So, why Thundercats? Well, why not. Particularly, why haven’t they already done it? (I believe that some form of CGI film was considered and abandoned a few years ago). Cartoons, especially cartoons from the 80’s and early 90’s are either too peculiar or too lacking in plot to safely negotiate that tricky canyon to a live-action film.
As I said before, many adaptations focus on a hook that no longer matters to audiences (seeing their childhood nostalgia in live-action form, even with the advances in CGI) and try and make the hook the entire film. The hook is the thing that draws the audience into the film, Transformers is obviously the joy of seeing robots turn into cars. But really, you do need a good story to keep the joy of robot/cars alive for an entire movie (let alone three).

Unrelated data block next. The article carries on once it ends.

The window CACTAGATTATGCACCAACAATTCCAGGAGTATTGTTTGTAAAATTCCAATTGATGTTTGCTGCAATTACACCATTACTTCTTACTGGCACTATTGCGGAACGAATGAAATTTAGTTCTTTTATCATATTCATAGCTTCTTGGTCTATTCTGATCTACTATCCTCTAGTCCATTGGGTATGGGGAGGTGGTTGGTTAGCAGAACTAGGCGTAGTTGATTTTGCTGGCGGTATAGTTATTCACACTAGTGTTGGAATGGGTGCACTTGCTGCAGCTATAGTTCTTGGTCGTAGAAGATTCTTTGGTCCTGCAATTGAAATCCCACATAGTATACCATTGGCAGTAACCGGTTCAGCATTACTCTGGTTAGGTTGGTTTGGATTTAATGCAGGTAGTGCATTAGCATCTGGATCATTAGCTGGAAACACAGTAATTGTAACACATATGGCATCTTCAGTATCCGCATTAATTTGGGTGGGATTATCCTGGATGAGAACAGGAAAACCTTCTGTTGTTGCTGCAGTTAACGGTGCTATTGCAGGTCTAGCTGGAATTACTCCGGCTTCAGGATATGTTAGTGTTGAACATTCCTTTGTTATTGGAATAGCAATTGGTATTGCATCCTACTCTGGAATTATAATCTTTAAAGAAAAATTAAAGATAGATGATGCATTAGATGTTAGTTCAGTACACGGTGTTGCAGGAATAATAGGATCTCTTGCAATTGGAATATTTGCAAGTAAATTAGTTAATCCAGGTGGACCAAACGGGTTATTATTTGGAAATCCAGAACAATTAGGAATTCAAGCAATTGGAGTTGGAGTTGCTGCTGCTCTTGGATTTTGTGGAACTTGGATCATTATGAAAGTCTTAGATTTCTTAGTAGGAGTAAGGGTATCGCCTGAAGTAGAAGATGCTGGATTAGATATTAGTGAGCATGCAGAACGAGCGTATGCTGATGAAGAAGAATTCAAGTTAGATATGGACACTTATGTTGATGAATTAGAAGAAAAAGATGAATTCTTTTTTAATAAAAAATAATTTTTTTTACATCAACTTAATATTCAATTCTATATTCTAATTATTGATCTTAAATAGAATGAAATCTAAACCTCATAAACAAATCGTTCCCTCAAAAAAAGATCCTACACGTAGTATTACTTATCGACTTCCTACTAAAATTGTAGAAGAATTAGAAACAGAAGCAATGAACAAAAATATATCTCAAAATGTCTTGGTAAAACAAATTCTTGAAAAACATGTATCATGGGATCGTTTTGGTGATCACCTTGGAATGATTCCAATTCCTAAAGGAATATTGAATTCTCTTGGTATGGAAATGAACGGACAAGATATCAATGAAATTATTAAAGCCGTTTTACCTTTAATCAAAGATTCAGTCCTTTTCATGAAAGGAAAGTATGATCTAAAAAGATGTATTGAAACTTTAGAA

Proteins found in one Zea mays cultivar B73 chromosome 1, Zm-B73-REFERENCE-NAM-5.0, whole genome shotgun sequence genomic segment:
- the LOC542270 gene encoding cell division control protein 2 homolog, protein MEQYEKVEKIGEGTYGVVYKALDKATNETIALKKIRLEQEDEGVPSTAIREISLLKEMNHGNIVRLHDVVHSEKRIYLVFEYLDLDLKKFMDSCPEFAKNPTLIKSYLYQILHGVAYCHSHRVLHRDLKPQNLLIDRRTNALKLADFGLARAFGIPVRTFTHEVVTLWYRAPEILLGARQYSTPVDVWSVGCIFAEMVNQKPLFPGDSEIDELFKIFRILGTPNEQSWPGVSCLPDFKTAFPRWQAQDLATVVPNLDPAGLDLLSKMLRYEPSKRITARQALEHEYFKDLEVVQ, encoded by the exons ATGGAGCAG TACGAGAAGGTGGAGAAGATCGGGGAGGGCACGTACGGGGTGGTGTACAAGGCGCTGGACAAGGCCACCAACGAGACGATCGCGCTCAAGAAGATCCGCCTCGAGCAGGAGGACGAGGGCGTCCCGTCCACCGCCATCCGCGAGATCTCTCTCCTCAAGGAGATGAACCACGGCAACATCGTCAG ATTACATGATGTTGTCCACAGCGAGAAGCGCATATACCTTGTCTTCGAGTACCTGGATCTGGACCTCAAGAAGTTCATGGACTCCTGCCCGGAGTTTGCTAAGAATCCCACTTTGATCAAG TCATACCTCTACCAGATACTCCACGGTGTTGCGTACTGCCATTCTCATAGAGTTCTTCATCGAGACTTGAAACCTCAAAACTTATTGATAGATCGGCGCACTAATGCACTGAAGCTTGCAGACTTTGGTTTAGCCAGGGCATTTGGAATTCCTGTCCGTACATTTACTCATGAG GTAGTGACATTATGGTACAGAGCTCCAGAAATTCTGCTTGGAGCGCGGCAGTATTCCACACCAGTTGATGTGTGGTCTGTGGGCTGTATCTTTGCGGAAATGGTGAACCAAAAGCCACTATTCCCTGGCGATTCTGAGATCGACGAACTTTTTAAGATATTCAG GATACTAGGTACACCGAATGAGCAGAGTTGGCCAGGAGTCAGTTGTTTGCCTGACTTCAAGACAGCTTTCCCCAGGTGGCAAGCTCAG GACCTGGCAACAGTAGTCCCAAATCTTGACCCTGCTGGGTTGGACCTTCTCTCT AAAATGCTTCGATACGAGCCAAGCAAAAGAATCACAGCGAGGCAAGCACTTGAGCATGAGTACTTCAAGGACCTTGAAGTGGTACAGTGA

Though there are many kinds of cartoon remakes, this particular essay focuses on the more action-orientated kind. It’s difficult, for me at least, to find a particular storytelling thesis around The Flinstones, Alvin and the Chipmunks or Garfield, which all share a more child-like / slapstick approach. There’s only so many ways you can sufficiently showcase the thrill and excitement of live-action musical chipmunks or Smurfs, and there’s only so many places you can go with it.
Far fewer cartoon adaptations are of the action kind, which is odd as I think these offer the biggest storytelling possibilities. The pull and excitement of brute cartoon violence, coupled with heroes, villains and bonkers characters is Hollywood gold.